Kill Bill, Volume 2, though, spends much more of its footage in close-up dialogue, the various characters discussing revenge and death, yes, but also parenthood, change, motivation and goodness. Surprisingly believable, Beatrix Kiddo (the real name of The Bride) and Bill become likeable characters, caught in a maze of revenge and its consequences, which both of them are attempting to escape. At one point, as Beatrix flies to meet another of her adversaries, a voice-over of Hattori Hanzo, her mentor and maker of the finest samurai swords in the world, wistfully describes revenge as “…never a straight line. It’s a forest. And like a forest it’s easy to lose your way, to get lost, to forget where you came in.”

For those who would analyze Tarantino’s films for their contribution to the realm of cultural ideas, a difficulty arises from the complex interweaving of campy humor, realistic gore, movie homage and believable characterization one finds in them. One envisions a self-righteous protest that this is just a movie after all, if discussion were to start about the movie’s justification of revenge. Equally, however, the movie uses all the tricks of the trade to reach beyond itself to a deeper, philosophical meaning, laying bare the wounds of our existence and what Tarantino can only perceive as its twisted, convoluted reality. When Beatrix has come out of the coma and lies in the back of her getaway truck, willing her legs to begin working, she muses, “When fortune smiles on something as violent and ugly as revenge, it seems proof like no other that not only does God exist, you’re doing His will.” In the final shot of the movie, a bird’s eye view of her lying on the bathroom floor, alternately laughing and crying with relief as she hugs her daughter’s teddy bear, she repeats over and over again, the simple words, “Thank you, thank you, thank you.” Because she, as mother, has eliminated Bill and all the others, is she then justified in God’s eyes? Is her revenge, with all its lawlessness, violence and mayhem, okay because it is done in the name of a mother’s love for her child?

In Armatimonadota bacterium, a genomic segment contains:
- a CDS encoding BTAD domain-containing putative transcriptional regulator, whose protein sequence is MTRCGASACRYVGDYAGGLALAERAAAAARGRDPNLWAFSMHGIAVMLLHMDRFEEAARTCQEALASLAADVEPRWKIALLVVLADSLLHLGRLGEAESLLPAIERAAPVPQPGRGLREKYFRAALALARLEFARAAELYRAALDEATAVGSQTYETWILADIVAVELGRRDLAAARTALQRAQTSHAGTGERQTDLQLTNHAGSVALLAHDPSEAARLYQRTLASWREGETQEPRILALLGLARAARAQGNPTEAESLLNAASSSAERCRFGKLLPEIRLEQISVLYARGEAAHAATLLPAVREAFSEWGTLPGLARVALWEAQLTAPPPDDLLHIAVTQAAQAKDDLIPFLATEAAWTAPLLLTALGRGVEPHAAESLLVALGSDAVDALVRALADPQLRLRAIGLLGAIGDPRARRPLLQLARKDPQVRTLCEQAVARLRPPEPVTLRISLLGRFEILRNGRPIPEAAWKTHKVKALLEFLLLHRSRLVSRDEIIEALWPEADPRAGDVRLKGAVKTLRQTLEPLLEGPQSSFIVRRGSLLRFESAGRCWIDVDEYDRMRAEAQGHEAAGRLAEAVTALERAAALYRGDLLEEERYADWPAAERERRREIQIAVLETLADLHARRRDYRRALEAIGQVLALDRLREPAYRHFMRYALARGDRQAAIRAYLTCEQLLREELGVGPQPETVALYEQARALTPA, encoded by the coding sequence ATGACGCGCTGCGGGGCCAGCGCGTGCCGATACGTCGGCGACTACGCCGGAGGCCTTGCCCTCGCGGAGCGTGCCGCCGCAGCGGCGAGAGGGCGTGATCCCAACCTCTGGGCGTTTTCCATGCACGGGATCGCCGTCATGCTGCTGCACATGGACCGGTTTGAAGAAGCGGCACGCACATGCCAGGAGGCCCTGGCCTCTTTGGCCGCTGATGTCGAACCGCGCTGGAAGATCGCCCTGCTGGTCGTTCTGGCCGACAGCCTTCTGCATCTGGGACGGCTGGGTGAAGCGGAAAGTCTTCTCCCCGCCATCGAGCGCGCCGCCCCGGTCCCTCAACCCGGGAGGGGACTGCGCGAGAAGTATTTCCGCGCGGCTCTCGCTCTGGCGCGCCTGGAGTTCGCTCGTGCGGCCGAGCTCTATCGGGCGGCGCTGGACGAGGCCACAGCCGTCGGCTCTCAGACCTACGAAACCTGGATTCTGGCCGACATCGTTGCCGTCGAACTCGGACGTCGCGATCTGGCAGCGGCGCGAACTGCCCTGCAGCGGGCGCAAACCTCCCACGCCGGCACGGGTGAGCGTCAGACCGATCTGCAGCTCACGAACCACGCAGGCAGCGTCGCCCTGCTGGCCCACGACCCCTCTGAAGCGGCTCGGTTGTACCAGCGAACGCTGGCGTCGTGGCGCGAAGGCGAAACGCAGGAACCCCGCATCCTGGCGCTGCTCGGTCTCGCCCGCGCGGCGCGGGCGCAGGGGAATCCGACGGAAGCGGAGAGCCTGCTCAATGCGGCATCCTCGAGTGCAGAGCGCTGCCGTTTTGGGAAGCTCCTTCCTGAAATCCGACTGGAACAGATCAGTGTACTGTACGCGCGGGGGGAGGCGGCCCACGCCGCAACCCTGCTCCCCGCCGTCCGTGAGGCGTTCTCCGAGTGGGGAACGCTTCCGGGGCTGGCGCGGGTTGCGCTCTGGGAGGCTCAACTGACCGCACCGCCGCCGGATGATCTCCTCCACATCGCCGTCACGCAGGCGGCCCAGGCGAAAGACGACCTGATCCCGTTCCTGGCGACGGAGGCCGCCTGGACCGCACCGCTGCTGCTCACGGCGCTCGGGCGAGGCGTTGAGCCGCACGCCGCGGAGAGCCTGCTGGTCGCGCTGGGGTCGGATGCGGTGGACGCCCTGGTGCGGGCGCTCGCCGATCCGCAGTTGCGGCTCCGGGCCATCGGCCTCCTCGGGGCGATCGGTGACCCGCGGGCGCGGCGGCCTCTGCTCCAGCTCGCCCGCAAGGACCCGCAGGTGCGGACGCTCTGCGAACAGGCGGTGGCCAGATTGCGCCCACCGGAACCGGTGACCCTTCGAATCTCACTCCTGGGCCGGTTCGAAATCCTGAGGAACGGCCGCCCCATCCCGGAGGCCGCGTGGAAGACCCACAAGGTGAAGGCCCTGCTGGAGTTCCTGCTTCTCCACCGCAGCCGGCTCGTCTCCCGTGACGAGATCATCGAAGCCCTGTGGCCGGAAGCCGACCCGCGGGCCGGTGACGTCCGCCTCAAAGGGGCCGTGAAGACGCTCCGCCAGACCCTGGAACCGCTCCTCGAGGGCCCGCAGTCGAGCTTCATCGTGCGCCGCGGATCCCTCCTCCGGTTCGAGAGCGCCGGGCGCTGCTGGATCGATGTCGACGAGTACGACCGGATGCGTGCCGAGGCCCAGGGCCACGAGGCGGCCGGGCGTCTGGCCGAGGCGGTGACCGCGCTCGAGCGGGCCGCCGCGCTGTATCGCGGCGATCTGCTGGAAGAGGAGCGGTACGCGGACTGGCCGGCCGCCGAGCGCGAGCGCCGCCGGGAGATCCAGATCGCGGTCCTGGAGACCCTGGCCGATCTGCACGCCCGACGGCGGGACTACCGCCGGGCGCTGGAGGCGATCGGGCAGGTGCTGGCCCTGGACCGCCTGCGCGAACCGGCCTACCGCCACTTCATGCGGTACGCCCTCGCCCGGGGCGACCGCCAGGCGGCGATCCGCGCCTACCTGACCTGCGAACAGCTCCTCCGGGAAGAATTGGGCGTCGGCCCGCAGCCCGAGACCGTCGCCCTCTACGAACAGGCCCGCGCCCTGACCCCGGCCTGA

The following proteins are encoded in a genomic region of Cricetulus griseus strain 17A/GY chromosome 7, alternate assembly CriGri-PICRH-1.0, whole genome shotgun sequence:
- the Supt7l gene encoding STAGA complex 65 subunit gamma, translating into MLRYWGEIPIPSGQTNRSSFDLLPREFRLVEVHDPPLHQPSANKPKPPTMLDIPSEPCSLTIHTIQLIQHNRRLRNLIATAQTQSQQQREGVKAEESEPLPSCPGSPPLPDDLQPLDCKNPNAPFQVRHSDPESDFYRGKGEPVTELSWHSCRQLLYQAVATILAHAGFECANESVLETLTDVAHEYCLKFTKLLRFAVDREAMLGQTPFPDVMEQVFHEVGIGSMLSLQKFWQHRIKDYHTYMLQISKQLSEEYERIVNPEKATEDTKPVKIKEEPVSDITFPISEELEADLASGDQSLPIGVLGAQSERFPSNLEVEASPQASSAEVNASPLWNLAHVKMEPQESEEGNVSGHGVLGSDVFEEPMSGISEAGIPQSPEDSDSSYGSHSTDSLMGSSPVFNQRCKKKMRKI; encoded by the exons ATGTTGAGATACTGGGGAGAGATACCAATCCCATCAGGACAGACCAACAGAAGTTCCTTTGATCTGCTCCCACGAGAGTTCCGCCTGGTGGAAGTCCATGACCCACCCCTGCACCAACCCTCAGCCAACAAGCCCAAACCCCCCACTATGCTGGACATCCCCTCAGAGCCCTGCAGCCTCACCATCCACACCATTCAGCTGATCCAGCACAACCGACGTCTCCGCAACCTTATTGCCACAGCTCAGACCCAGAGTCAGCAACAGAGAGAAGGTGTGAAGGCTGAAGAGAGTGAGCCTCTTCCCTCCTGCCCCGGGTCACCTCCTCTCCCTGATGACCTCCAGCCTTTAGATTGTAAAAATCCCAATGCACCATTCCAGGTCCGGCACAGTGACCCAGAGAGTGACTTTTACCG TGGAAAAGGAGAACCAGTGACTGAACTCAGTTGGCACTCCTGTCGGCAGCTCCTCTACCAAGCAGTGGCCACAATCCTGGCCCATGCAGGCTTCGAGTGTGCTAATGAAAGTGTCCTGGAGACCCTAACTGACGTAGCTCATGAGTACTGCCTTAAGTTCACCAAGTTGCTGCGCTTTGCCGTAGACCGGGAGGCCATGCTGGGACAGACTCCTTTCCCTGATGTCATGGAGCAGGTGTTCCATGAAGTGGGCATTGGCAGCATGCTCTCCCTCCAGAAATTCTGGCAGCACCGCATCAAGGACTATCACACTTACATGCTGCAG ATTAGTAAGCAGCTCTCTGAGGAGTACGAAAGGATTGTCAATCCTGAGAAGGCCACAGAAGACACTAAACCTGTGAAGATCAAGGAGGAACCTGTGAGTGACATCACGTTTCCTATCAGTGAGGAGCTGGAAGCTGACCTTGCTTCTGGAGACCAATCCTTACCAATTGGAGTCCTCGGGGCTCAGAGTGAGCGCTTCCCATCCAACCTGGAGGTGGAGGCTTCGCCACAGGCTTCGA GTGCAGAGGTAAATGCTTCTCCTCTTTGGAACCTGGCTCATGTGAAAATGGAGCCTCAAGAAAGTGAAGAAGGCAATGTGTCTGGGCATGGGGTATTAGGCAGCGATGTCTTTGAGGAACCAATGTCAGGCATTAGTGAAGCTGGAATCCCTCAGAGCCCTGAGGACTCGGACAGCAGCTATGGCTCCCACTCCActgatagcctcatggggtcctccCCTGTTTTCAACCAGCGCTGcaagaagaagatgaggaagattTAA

It would seem that some Christians would answer “Yes,” if the Mel Gibson-produced Paparazzi has anything to say about it. In this story, an actor (Bo Laramie, played by Cole Hauser) who has been thrust into stardom encounters four photographers who make his life miserable, and he decides to take matters into his own hands, plotting their murders and/or incarceration. Granted, the paparazzi cause a car accident that puts his son in a coma and injures his wife; they are clearly types whose moral character could not be more lacking. But is the answer to their unrepentant and unpunished evil really a lawless perpetration of evil in kind? Laramie does not just kill the paparazzi. He drops one off a cliff, sets up another to be brutally murdered by police in a hail of gunfire, bludgeons the third to death with a baseball bat (from behind no less), and frames the fourth for the bludgeoning. All this time, the police suspect, but act in regard to Laramie, equivocally at best, and complicitly at worst; they have, after all, seen The Untouchables and The Godfather, too.